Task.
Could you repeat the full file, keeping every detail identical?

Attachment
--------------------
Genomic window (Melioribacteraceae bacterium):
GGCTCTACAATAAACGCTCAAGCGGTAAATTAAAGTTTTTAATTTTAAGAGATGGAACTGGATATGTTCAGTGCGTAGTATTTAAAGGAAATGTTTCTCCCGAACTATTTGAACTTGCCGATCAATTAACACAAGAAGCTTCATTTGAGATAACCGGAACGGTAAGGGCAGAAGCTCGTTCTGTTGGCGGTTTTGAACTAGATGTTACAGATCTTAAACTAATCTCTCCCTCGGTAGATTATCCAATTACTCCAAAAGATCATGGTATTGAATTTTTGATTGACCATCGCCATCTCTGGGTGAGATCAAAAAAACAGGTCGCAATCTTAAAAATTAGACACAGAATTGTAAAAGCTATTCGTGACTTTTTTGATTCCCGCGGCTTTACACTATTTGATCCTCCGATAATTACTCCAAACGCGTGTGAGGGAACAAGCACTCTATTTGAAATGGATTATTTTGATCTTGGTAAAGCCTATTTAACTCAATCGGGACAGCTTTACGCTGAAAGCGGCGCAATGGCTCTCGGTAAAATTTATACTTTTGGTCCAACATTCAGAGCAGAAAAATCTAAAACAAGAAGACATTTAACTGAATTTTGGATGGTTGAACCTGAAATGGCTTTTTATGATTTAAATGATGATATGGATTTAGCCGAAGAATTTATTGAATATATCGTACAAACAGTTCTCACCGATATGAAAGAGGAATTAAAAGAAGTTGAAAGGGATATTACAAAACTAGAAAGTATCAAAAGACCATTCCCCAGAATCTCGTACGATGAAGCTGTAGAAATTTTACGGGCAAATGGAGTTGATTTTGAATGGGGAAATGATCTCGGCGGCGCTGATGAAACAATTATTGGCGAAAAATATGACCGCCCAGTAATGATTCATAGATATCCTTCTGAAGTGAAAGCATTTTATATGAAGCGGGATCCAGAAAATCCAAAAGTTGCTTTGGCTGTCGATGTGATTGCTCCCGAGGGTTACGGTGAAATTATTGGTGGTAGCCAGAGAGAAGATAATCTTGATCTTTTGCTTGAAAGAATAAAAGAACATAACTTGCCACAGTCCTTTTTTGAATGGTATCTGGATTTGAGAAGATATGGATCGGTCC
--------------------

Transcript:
Genomic window (Melioribacteraceae bacterium):
GGCTCTACAATAAACGCTCAAGCGGTAAATTAAAGTTTTTAATTTTAAGAGATGGAACTGGATATGTTCAGTGCGTAGTATTTAAAGGAAATGTTTCTCCCGAACTATTTGAACTTGCCGATCAATTAACACAAGAAGCTTCATTTGAGATAACCGGAACGGTAAGGGCAGAAGCTCGTTCTGTTGGCGGTTTTGAACTAGATGTTACAGATCTTAAACTAATCTCTCCCTCGGTAGATTATCCAATTACTCCAAAAGATCATGGTATTGAATTTTTGATTGACCATCGCCATCTCTGGGTGAGATCAAAAAAACAGGTCGCAATCTTAAAAATTAGACACAGAATTGTAAAAGCTATTCGTGACTTTTTTGATTCCCGCGGCTTTACACTATTTGATCCTCCGATAATTACTCCAAACGCGTGTGAGGGAACAAGCACTCTATTTGAAATGGATTATTTTGATCTTGGTAAAGCCTATTTAACTCAATCGGGACAGCTTTACGCTGAAAGCGGCGCAATGGCTCTCGGTAAAATTTATACTTTTGGTCCAACATTCAGAGCAGAAAAATCTAAAACAAGAAGACATTTAACTGAATTTTGGATGGTTGAACCTGAAATGGCTTTTTATGATTTAAATGATGATATGGATTTAGCCGAAGAATTTATTGAATATATCGTACAAACAGTTCTCACCGATATGAAAGAGGAATTAAAAGAAGTTGAAAGGGATATTACAAAACTAGAAAGTATCAAAAGACCATTCCCCAGAATCTCGTACGATGAAGCTGTAGAAATTTTACGGGCAAATGGAGTTGATTTTGAATGGGGAAATGATCTCGGCGGCGCTGATGAAACAATTATTGGCGAAAAATATGACCGCCCAGTAATGATTCATAGATATCCTTCTGAAGTGAAAGCATTTTATATGAAGCGGGATCCAGAAAATCCAAAAGTTGCTTTGGCTGTCGATGTGATTGCTCCCGAGGGTTACGGTGAAATTATTGGTGGTAGCCAGAGAGAAGATAATCTTGATCTTTTGCTTGAAAGAATAAAAGAACATAACTTGCCACAGTCCTTTTTTGAATGGTATCTGGATTTGAGAAGATATGGATCGGTCC